To celebrate Carménère Day, held on 24 November each year, we take a look at the grape, its origins, confusion surrounding it and of course its wines.
Origins and Locations
Carménère is a grape which originated in Bordeaux, France.
The varietal is the result of a cross between Cabernet Franc and either Moural or Trousseau.
While the grape may have originated in France, Chile has the world’s most significant plantings of Carménère. It has 21800 acres compared to just 70 acres in France.
Small plantings can be found in Australia in Geelong, King Valley, Murray Darling, Clare Valley, Western Plains and Adelaide Hills.
Of the 5 million cases of Carménère produced around the world, 84% are from Chile. China makes up a surprising 14% where it is called Cabernet Gernischt (which possibly comes from a misspelling of ‘Cabernet gemischt’, the German term for ‘mixed Cabernet’.
The name Carménère
The name Carménère is thought to have been inspired by the colour of the varietal’s autumn foliage. Carmin is the French word for crimson.
Carménère is also known as Carmenere, Cabernet Gernischt, and Carmenere Crni. In Médoc it’s also known as Grande Vidure, Carméneyre, Carmenelle, Cabernelle, and Bouton Blanc. In Graves as Carbouet and Carbonet.
Carménère is part of the Carmenet family of wine-grape varieties. The group also comprises Cabernet Franc, Cabernet Sauvignon,Gros Cabernet, Merlot, Merlot Blanc and Hondarribi Beltza.
Mistaken for other grapes
The varietal was thought to be extinct after the 1867 phylloxera outbreak in France. However, in 1991, it was found growing in Chile, where it was thought to be Merlot.
In New Zealand, it was mistaken for Cabernet Franc. Similarly, some of China’s plantings of Cabernet Gernischt may actually be Cabernet Franc.
The varietal shares the following characteristics with Merlot which often causes the confusion between the two varietals:
Young, cottony branch
Young leaves have shiny orange-red leaves with a tan coloured surface
Mature leaves are shiny and have 5 lobes
Small clusters and medium-sized rounded grapes.
The grape is the latest ripening of the Bordeaux varieties and has the greatest propensity to retain methoxy-pyrazine green flavours.
When ripened properly in a warm climate, the wines are bold with a deep violet colour, high tannin, and medium to high acidity.
On the nose, the wines can have notes of red and black fruits, spice, smokiness and herbs.
On the palate, you can expect green capsicum, tobacco, leather and maybe even dark chocolate.
Have you tried this wine before? Happy Carménère Day!
International Sauvignon Blanc Day happens twice a year so the wine gets two days of celebration: tomorrow 24th April but the more recognised day is the first Friday in May. By reading about it now, you get the benefit of finding out everything about sauvignon blanc today and finding out which sauvignon blancs to stock up on so you’re ready to celebrate again on Friday 7 May 2021.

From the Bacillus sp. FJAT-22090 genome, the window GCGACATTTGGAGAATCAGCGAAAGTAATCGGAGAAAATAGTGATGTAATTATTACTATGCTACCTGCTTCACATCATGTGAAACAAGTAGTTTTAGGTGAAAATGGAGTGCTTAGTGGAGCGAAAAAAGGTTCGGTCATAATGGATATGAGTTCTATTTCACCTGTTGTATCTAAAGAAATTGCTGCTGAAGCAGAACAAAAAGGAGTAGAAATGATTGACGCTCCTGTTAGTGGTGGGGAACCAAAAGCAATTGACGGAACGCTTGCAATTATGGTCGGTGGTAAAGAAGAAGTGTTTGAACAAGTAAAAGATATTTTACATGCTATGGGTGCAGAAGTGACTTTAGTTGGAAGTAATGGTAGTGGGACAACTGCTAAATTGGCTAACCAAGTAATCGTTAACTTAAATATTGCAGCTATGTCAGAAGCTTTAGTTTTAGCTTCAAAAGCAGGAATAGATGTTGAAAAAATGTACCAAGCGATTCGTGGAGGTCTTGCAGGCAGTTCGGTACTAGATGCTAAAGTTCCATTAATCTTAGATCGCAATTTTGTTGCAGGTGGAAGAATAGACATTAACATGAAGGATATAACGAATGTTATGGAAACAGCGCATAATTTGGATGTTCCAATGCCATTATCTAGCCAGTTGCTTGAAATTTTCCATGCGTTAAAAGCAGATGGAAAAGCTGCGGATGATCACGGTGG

WHAT ARE SAUVIGNON BLANC GRAPES LIKE?
Sauvignon blanc grapes are green skinned and produce white wines. They grow best in cooler microclimates and sandier soils and are often quick to ripen.
WHAT’S IN A NAME?
Sauvignon blanc likely takes its Sauvignon from Savignin from which Sauvignon Blanc is thought to have come. Savagnin in turn may be linked to the word “sauvage”, French for wild. Blanc is simply white.
A SAUVIGNON BLANC BY ANY OTHER NAME…
…is still a sauvignon blanc.
Sauvignon blanc is a possible descendant of savagnin.
Sauvignon blanc was crossed with Cabernet Franc to produce Cabernet Sauvignon.
Sauvignon blanc is not however believed to be related to sauvignon blanc rosé mutation found in France’s Loire Valley.
WHAT ARE SAUVIGNON BLANC WINES LIKE?
The typical French sauvignon blanc wines produced in Bordeaux and the Loire Valley are dry white wines. That said, in Sauternes sauvignon blanc grapes are used to produce a sweet wine.
Gravelly soils of the Loire Valley give floral, spicy and mineral flavours to the sauvignon blanc. In contrast, Bordeaux sauvignon blancs tend to be fruitier.
Sauvignon blancs under the AOC Pouilly-Fumé produced in Pouilly-sur-Loire in the Sancerre commune are said to have a smoky, gun flint flavour hence Fumé, the French word for “smoky” being used.
As the soil and the climate have significant effects on the grapes produced, sauvignon blancs grown in other countries also differ remarkably. For example, New Zealand’s sauvignon blancs tend to be higher in acidity than French sauvignon blancs.
SAUVIGNON BLANC IN BLENDS
One of the most common blends for Sauvignon Blanc is with Sémillon to produce Sémillon Sauvignon Blanc.
Sauvignon blanc is one of only four white grapes allowed in the production of white Bordeaux wine. The others are Sémillon, Muscadelle and Ugni blanc,.
In the northern Rhône Valley, Sauvignon Blanc is often blended with Tressallier to form a tart white wine.
In the Sauternes region, sauvignon blanc grapes are blended with Sémillon to produce Sauternes, a late harvest sweet wine.
WHERE IS SAUVIGNON BLANC GROWN?